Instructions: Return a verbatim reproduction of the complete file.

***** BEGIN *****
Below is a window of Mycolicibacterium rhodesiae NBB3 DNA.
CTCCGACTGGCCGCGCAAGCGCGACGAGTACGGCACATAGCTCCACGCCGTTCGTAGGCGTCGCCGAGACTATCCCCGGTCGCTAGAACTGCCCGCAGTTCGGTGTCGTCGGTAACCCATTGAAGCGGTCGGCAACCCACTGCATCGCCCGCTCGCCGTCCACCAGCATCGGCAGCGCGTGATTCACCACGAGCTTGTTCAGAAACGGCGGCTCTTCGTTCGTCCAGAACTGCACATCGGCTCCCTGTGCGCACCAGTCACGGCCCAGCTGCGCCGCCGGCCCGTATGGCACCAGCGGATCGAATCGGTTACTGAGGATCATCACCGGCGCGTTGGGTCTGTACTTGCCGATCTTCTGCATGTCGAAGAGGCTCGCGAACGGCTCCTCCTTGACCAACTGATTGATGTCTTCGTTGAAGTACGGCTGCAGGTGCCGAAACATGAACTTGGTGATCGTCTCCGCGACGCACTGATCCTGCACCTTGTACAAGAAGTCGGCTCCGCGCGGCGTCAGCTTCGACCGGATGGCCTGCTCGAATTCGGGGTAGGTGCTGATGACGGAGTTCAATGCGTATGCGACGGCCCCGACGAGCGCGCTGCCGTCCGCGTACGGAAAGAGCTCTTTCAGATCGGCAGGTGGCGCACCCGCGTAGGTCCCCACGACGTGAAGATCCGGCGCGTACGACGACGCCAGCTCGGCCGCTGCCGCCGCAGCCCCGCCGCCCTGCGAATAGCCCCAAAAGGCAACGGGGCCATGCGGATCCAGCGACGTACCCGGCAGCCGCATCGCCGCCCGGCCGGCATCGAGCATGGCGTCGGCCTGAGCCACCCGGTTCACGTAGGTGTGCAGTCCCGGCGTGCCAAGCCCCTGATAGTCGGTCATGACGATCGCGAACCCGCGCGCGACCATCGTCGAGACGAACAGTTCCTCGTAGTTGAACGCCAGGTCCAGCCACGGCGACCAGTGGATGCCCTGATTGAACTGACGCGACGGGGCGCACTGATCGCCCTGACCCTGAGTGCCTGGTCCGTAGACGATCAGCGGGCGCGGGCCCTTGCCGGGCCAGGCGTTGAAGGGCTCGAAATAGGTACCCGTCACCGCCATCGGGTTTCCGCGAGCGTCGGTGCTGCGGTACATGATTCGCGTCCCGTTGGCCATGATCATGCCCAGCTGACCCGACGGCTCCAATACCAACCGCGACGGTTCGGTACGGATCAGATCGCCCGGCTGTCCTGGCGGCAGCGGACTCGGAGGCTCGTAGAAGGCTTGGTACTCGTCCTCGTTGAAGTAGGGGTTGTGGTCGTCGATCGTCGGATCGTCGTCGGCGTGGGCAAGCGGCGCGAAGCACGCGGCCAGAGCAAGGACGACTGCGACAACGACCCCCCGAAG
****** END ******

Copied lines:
Below is a window of Mycolicibacterium rhodesiae NBB3 DNA.
CTCCGACTGGCCGCGCAAGCGCGACGAGTACGGCACATAGCTCCACGCCGTTCGTAGGCGTCGCCGAGACTATCCCCGGTCGCTAGAACTGCCCGCAGTTCGGTGTCGTCGGTAACCCATTGAAGCGGTCGGCAACCCACTGCATCGCCCGCTCGCCGTCCACCAGCATCGGCAGCGCGTGATTCACCACGAGCTTGTTCAGAAACGGCGGCTCTTCGTTCGTCCAGAACTGCACATCGGCTCCCTGTGCGCACCAGTCACGGCCCAGCTGCGCCGCCGGCCCGTATGGCACCAGCGGATCGAATCGGTTACTGAGGATCATCACCGGCGCGTTGGGTCTGTACTTGCCGATCTTCTGCATGTCGAAGAGGCTCGCGAACGGCTCCTCCTTGACCAACTGATTGATGTCTTCGTTGAAGTACGGCTGCAGGTGCCGAAACATGAACTTGGTGATCGTCTCCGCGACGCACTGATCCTGCACCTTGTACAAGAAGTCGGCTCCGCGCGGCGTCAGCTTCGACCGGATGGCCTGCTCGAATTCGGGGTAGGTGCTGATGACGGAGTTCAATGCGTATGCGACGGCCCCGACGAGCGCGCTGCCGTCCGCGTACGGAAAGAGCTCTTTCAGATCGGCAGGTGGCGCACCCGCGTAGGTCCCCACGACGTGAAGATCCGGCGCGTACGACGACGCCAGCTCGGCCGCTGCCGCCGCAGCCCCGCCGCCCTGCGAATAGCCCCAAAAGGCAACGGGGCCATGCGGATCCAGCGACGTACCCGGCAGCCGCATCGCCGCCCGGCCGGCATCGAGCATGGCGTCGGCCTGAGCCACCCGGTTCACGTAGGTGTGCAGTCCCGGCGTGCCAAGCCCCTGATAGTCGGTCATGACGATCGCGAACCCGCGCGCGACCATCGTCGAGACGAACAGTTCCTCGTAGTTGAACGCCAGGTCCAGCCACGGCGACCAGTGGATGCCCTGATTGAACTGACGCGACGGGGCGCACTGATCGCCCTGACCCTGAGTGCCTGGTCCGTAGACGATCAGCGGGCGCGGGCCCTTGCCGGGCCAGGCGTTGAAGGGCTCGAAATAGGTACCCGTCACCGCCATCGGGTTTCCGCGAGCGTCGGTGCTGCGGTACATGATTCGCGTCCCGTTGGCCATGATCATGCCCAGCTGACCCGACGGCTCCAATACCAACCGCGACGGTTCGGTACGGATCAGATCGCCCGGCTGTCCTGGCGGCAGCGGACTCGGAGGCTCGTAGAAGGCTTGGTACTCGTCCTCGTTGAAGTAGGGGTTGTGGTCGTCGATCGTCGGATCGTCGTCGGCGTGGGCAAGCGGCGCGAAGCACGCGGCCAGAGCAAGGACGACTGCGACAACGACCCCCCGAAG